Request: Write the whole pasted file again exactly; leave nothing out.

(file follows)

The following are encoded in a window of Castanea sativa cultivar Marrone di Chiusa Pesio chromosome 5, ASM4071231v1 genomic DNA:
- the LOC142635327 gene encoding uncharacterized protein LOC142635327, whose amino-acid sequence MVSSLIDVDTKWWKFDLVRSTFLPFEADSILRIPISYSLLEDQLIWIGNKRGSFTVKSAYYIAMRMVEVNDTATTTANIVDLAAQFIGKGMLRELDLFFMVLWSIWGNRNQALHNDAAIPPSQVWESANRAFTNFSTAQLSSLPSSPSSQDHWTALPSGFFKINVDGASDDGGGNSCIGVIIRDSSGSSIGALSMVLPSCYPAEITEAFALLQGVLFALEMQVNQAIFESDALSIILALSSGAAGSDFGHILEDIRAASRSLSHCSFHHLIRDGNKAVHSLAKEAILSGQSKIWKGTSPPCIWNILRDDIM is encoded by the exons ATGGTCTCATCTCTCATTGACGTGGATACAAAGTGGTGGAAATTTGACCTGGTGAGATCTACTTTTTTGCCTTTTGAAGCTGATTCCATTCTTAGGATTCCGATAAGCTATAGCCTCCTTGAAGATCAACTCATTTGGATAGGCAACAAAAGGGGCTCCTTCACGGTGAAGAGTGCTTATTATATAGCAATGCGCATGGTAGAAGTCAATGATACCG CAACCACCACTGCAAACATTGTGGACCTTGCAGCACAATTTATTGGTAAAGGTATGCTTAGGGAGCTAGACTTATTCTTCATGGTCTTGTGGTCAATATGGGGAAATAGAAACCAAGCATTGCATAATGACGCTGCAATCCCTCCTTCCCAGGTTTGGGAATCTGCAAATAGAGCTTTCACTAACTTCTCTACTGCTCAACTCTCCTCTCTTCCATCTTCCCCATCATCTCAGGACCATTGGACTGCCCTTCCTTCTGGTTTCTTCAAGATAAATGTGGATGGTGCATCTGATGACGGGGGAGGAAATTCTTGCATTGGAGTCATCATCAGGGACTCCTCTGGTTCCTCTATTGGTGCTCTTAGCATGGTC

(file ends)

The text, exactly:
The following are encoded in a window of Castanea sativa cultivar Marrone di Chiusa Pesio chromosome 5, ASM4071231v1 genomic DNA:
- the LOC142635327 gene encoding uncharacterized protein LOC142635327, whose amino-acid sequence MVSSLIDVDTKWWKFDLVRSTFLPFEADSILRIPISYSLLEDQLIWIGNKRGSFTVKSAYYIAMRMVEVNDTATTTANIVDLAAQFIGKGMLRELDLFFMVLWSIWGNRNQALHNDAAIPPSQVWESANRAFTNFSTAQLSSLPSSPSSQDHWTALPSGFFKINVDGASDDGGGNSCIGVIIRDSSGSSIGALSMVLPSCYPAEITEAFALLQGVLFALEMQVNQAIFESDALSIILALSSGAAGSDFGHILEDIRAASRSLSHCSFHHLIRDGNKAVHSLAKEAILSGQSKIWKGTSPPCIWNILRDDIM is encoded by the exons ATGGTCTCATCTCTCATTGACGTGGATACAAAGTGGTGGAAATTTGACCTGGTGAGATCTACTTTTTTGCCTTTTGAAGCTGATTCCATTCTTAGGATTCCGATAAGCTATAGCCTCCTTGAAGATCAACTCATTTGGATAGGCAACAAAAGGGGCTCCTTCACGGTGAAGAGTGCTTATTATATAGCAATGCGCATGGTAGAAGTCAATGATACCG CAACCACCACTGCAAACATTGTGGACCTTGCAGCACAATTTATTGGTAAAGGTATGCTTAGGGAGCTAGACTTATTCTTCATGGTCTTGTGGTCAATATGGGGAAATAGAAACCAAGCATTGCATAATGACGCTGCAATCCCTCCTTCCCAGGTTTGGGAATCTGCAAATAGAGCTTTCACTAACTTCTCTACTGCTCAACTCTCCTCTCTTCCATCTTCCCCATCATCTCAGGACCATTGGACTGCCCTTCCTTCTGGTTTCTTCAAGATAAATGTGGATGGTGCATCTGATGACGGGGGAGGAAATTCTTGCATTGGAGTCATCATCAGGGACTCCTCTGGTTCCTCTATTGGTGCTCTTAGCATGGTC